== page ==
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Publication numberUS3996678 A
Publication typeGrant
Application numberUS 05/612,234
Publication dateDec 14, 1976
Filing dateSep 11, 1975
Priority dateSep 16, 1974
Also published asCA1017382A, CA1017382A1, DE2444167A1, DE2444167B2
Publication number05612234, 612234, US 3996678 A, US 3996678A, US-A-3996678, US3996678 A, US3996678A
InventorsHans M. Amann, Fritz Otto Poeppel
Original AssigneePreussag Aktiengesellschaft
Export CitationBiBTeX, EndNote, RefMan
External Links: USPTO, USPTO Assignment, Espacenet
Free-fall grab
US 3996678 A
Abstract
A scissors-type, free-fall grab is disclosed for picking up ground samples from a sea bed. The grab includes two grab halves which may pivot relative to one another. A transverse bar engages the upper ends of the grab halves to hold the grab in its opened position. This transverse bar is attached by a cable arrangement to a buoyancy member. Upward movement of the buoyancy member causes the transverse bar to become disengaged from the upper ends of the grab halves and forces the grab halves to move to their closed position. The grab carried weights which fall off of the grab as the grab moves from its opened to its closed position.
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Claims(10)
We claim:
1. An improved free-fall grab for picking up ground samples from a sea bed located beneath the surface of the sea, the improved free-fall grab comprising:
a buoyancy member;
a scissors-type grab mechanism positioned beneath the buoyancy member and including first and second lower arms that constitute grab halves and first and second upper arms that are connected and move with the first and second lower arms, respectively, and that have abutment surfaces formed thereon, the first and second arms being pivotably movable relative to one another between a grab half opened position and a grab half closed position;
cable means connecting the scissors-type grab mechanism with the buoyancy member;
at least one weight adapted to be carried by the scissors-type grab mechanism during the descent of the grab to the sea bed;
detachable means attaching the weight to the scissors-type grab mechanism while the arms of the scissors-type grab mechanism are in their opened position and for permitting the weight to fall away from the scissors-type grab mechanism as the arms of the scissors-type grab mechanism move from their opened position to their closed position;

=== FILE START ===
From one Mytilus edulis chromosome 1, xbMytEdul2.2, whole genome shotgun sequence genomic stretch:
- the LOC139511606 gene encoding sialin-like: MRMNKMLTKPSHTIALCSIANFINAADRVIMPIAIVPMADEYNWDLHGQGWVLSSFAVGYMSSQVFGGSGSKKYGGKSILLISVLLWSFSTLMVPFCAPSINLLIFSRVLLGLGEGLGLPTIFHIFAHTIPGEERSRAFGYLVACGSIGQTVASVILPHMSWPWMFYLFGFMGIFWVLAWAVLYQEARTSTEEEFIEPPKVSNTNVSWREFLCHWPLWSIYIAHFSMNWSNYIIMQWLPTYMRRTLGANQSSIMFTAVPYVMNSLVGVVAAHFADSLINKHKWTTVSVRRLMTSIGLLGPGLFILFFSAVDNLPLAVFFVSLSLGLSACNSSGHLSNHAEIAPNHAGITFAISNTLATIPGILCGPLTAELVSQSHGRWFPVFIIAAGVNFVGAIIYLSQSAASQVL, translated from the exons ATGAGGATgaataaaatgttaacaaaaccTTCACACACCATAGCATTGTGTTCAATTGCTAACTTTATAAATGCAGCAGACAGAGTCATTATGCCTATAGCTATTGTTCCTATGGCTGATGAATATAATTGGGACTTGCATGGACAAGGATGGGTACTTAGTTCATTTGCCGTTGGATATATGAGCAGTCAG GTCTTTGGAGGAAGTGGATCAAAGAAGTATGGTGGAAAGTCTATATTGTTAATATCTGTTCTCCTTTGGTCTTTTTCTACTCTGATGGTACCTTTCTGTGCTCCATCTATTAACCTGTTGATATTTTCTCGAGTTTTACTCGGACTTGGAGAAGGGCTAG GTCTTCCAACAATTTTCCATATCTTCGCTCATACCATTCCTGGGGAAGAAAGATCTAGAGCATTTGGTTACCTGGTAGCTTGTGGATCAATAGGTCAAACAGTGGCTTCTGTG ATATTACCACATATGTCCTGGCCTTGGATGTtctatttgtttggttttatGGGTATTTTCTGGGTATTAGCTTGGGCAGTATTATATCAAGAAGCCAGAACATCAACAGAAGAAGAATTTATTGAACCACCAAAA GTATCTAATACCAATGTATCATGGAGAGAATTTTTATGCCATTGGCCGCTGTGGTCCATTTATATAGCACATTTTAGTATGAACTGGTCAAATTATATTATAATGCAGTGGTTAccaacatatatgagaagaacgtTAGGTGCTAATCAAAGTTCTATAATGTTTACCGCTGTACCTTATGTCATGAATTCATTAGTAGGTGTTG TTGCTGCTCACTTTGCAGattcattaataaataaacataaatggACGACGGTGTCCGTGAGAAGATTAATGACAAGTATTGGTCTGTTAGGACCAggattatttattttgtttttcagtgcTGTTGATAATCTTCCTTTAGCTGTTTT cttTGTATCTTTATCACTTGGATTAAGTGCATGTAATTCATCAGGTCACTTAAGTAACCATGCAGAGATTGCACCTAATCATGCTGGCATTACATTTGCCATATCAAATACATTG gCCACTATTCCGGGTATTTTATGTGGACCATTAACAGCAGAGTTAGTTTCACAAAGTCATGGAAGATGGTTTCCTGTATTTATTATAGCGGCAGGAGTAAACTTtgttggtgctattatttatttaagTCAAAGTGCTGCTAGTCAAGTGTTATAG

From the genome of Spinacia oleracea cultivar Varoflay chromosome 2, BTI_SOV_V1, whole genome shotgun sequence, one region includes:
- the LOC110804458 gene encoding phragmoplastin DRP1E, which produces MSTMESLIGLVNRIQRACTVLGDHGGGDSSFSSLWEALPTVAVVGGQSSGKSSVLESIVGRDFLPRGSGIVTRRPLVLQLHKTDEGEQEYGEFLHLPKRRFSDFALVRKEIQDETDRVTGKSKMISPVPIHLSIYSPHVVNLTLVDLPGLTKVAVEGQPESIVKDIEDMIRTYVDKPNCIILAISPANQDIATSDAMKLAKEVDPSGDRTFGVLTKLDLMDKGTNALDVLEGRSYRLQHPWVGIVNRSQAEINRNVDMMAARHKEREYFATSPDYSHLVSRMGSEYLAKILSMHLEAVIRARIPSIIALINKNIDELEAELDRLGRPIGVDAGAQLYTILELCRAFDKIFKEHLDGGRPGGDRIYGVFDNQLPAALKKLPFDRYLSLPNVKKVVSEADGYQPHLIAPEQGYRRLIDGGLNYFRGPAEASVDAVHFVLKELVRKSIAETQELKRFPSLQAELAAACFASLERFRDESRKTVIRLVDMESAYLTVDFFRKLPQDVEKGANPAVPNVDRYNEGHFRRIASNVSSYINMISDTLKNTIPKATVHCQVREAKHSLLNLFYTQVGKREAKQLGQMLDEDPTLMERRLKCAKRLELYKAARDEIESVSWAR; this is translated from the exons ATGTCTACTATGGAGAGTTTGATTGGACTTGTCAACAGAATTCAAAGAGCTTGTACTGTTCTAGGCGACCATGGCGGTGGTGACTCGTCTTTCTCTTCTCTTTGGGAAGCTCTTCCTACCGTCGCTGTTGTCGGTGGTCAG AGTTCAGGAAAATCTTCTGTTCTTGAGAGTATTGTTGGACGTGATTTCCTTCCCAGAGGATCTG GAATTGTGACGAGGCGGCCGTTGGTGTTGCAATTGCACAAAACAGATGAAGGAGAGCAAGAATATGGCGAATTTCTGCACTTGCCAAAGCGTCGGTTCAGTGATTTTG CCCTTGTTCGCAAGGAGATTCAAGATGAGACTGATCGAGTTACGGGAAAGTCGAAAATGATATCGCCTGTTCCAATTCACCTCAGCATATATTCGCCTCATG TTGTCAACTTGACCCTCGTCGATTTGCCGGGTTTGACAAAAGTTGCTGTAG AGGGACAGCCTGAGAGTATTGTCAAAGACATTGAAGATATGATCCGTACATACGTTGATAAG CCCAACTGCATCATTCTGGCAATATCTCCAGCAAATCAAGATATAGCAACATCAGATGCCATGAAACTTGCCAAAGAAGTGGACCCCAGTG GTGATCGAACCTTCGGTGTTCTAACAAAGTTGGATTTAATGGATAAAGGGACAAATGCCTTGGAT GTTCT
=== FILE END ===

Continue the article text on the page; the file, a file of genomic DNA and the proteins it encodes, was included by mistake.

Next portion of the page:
a bar having abutment surfaces formed thereon and being carried by the buoyancy member beneath the buoyancy member and between the buoyancy member and the scissors-type grab mechanism, the abutment surfaces on the bar being adapted to contact the abutment surfaces on the upper arm of the scissors-type grab mechanism when the arms are in their opened position and to remain in contact with the abutment surfaces on the upper arms so as to maintain the arms in their opened position while the free-fall grab is descending toward the sea bed, with the abutment surfaces of the bar being movably out of contact with the abutment surfaces on the upper arms when the lower arms of the scissors-type grab mechanism come to rest on the sea bed so that the buoyancy force of the buoyancy member will cause the arms of the scissors-type grab mechanism to move to their closed position, thereby causing the weight to fall off of the scissors-type grab mechanism, and thereafter will cause the scissors-type grab mechanism to be raised to the surface of the sea.
2. The improved free-fall grab described in claim 1 wherein the cable means includes a first cable which interconnects the ends of the upper arms of the scissors-type grab mechanism; and wherein when the arms of the scissors-type grab mechanism are in their opened position, the first cable connects the ends of the upper arms substantially over the shortest path.
3. The improved free-fall grab described in claim 2 wherein the cable means includes a second cable which is connected to the first cable adjacent the mid-point of the first cable, and extends between the first cable and the buoyancy member; and wherein the second cable has a length such that the buoyancy force of the buoyancy member is not operative on the first cable until after the buoyancy member has substantially reached its speed of ascent.